Frame shape plays a role in how your glasses rest on your face. Very large spectacles like those worn in the 80’s have particularly large lenses. Spectacles with very tall lenses can cover your eyebrows and reach as low as your cheeks. Frames like these can be very bulky and heavy due to the size of the lenses. It’s crucial to get the correct bridge-width and temple length for a comfortable fit.

Rim thickness can influence the fit, style and look of your glasses. If you have especially thick spectacles, their rims are likely to cover your eyebrows and look very dominant. Thick frames made from acetate can be incredibly robust and have an inherently bold aesthetic.

 

Close three quarter view of wire spectacle frame with silicone nose pads

Are glasses better with or without nose pads?

Most glasses use nose pads to help them rest properly on your face. Nose pads can either be built-in to acetate frames, or added as metal arms with pads on them. The pads help keep your glasses in place, resting comfortably on your nasal bones. This prevents them sliding down your nose and resting incorrectly on your cheeks.

Acetate glasses generally use inbuilt nose pads that’re sculpted into the frame itself. These little bumps aren’t easily adjusted therefore it’s important to attain the correct bridge width from the get-go.

However, you can purchase adhesive silicone nose pads online to decrease your bridge width and aid the comfort of your glasses.

On occasion, skilled makers (like us) can widen acetate nose pads by filing them down and carefully removing the acetate. This method is less common and not recommended.

Metal or wire glasses usually have pad-arms with silicone or titanium nose pads attached to them. These are incredibly versatile as the pads can swivel and adjust to the shape of your nose.

Better still, silicone nose pads can be very gentle but provide excellent grip to your nose. This can be especially helpful if you have oily skin, play sport or require a particularly narrow bridge width.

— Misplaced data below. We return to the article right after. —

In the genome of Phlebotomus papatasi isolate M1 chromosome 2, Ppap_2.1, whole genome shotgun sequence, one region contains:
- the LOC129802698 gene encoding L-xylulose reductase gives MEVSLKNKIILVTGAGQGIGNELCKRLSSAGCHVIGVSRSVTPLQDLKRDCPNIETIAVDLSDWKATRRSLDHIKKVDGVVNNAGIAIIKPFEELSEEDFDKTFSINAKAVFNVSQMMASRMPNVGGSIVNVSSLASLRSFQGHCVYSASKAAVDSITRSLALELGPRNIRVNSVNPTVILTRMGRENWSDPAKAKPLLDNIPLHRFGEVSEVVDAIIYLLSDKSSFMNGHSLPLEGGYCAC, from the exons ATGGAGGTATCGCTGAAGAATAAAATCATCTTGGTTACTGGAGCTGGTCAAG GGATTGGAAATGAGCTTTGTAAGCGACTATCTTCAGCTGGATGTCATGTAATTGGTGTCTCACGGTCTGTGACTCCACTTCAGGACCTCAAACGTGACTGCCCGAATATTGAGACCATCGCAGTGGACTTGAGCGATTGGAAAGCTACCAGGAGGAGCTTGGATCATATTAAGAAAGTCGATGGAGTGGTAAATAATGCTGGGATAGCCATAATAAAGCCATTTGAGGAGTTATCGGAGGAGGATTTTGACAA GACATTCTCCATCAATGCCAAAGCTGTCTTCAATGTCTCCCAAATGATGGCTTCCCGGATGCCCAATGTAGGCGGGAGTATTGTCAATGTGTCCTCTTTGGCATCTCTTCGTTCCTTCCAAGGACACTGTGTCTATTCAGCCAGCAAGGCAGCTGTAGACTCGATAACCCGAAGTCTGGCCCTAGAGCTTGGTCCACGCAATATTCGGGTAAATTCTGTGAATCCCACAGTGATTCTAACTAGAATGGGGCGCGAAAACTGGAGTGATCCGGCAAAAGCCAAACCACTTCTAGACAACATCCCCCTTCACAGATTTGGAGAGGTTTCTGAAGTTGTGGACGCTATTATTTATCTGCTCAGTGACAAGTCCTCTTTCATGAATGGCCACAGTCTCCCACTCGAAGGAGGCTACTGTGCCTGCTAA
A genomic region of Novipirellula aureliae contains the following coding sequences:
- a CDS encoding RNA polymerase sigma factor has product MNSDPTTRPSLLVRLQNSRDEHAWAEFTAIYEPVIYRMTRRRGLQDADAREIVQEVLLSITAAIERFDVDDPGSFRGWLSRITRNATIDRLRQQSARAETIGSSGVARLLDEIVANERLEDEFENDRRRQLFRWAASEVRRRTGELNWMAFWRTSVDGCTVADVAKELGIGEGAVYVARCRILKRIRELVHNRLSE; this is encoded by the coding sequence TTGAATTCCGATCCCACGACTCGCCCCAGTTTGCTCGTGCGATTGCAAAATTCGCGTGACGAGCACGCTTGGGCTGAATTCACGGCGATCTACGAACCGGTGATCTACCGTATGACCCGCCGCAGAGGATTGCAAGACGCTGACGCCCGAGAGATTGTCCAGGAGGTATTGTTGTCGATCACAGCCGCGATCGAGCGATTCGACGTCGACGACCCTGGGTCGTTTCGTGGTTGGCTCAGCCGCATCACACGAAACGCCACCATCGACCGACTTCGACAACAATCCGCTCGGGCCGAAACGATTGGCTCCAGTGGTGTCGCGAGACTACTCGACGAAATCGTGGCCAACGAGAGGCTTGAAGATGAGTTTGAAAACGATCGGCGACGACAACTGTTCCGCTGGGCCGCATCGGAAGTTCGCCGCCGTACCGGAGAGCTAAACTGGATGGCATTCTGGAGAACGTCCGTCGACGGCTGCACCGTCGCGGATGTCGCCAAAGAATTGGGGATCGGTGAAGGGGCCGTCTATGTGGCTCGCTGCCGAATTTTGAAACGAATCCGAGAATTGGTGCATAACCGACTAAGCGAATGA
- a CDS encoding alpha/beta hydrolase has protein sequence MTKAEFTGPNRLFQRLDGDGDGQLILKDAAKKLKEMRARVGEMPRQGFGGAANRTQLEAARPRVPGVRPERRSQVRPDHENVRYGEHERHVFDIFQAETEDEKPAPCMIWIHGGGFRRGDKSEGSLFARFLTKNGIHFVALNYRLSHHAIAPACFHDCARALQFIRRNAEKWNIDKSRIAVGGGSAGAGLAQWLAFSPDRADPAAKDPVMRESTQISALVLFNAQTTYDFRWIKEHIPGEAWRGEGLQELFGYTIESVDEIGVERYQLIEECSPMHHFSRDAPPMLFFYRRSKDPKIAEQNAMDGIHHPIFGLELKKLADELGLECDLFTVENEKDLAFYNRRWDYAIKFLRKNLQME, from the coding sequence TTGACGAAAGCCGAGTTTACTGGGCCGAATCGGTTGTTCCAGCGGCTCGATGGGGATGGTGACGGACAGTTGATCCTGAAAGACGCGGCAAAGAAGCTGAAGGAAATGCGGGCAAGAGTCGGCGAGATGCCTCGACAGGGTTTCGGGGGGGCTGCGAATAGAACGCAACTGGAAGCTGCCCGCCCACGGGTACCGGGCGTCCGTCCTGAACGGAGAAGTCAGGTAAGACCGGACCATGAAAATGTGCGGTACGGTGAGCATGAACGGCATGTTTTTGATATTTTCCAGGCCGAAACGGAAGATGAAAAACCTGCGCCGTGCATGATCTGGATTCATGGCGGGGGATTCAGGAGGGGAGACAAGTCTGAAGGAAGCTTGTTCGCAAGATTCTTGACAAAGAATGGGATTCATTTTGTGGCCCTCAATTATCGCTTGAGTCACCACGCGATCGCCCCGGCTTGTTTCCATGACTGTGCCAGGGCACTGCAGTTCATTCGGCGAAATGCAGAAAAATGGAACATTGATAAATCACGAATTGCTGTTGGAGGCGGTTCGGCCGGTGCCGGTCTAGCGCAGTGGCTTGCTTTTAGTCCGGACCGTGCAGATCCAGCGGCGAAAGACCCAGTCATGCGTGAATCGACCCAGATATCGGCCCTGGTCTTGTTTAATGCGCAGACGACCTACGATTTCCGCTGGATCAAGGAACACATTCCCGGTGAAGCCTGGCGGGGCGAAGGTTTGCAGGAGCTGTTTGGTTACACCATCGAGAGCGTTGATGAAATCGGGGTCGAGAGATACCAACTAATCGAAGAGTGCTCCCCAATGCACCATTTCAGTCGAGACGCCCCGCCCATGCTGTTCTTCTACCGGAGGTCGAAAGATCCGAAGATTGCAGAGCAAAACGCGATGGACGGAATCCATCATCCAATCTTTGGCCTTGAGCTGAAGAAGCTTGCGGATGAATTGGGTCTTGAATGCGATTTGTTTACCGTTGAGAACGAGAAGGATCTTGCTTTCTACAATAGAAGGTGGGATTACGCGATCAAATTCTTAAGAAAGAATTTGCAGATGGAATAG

Example of nose pads

 

Should glasses be wider than your face?

Glasses are generally the same width or marginally wider than your face. This way, the temples (arms) can wrap around the sides of your head for a secure but comfortable fit. Glasses that are much wider than your head won’t fit you properly and will likely slip down your nose. Glasses that are too narrow will be awkward to put on and become misshapen from repeated flexing and continuous strain.

 

Chunky eyeglasses with brown tinted lenses resting on stone pillar in front of grey background

What's the latest trend in eyeglasses?

Large acetate frames with intricate detailing and coloured tinted lenses are a popular eyewear trend in 2022 and 2023. Coloured transparent acetates such as blue, green and nude are a trending style with the addition of lightly tinted lenses.

 

Are oversized glasses in style 2022?

Under and oversized glasses are in style for 2022, made from various colours and thicknesses of acetate. Fashion brands and niche optical companies are pushing the boundaries of technology and craftsmanship to make incredibly detailed, high-quality frames, especially in the upper end of the market.

Eyeglass styles

 

Mature woman with grey hair wearing round black glasses

How do you choose glasses that make you look younger?

Mature complexions and hair colours call for colourful, characteristic glasses that can help make you look younger. Classic spectacle shapes made from materials like tortoiseshell acetate have a youthful appearance, bringing warmth and depth to your aesthetic.

It’s advised that you avoid rimless glasses as they lack definition and have a habit of making you look older. For a guide to choosing glasses to look younger, hit the link below.

Glasses for grey hair

 

What glasses suit thick eyebrows?

Both chunky or thin frame glasses frames can suit thick eyebrows. By contrast, thin spectacles can emphasize the thickness of your brow line making them look fuller, whilst chunky frames can cover them slightly making them seem less dominant.

This is highly subjective, but if you have especially thick eyebrows, your choice of glasses can help accentuate or cover them.

The choice is yours.

 

Why can I see the frame of my glasses?

You can see the frame of your glasses as they’re within your peripheral vision. This is perfectly normal with full rimmed glasses as they have material surrounding your lenses. If you’ve recently started wearing glasses for the first time, you’ll eventually get used to seeing them at the edges of your vision.

 

Hopefully you fund this article useful.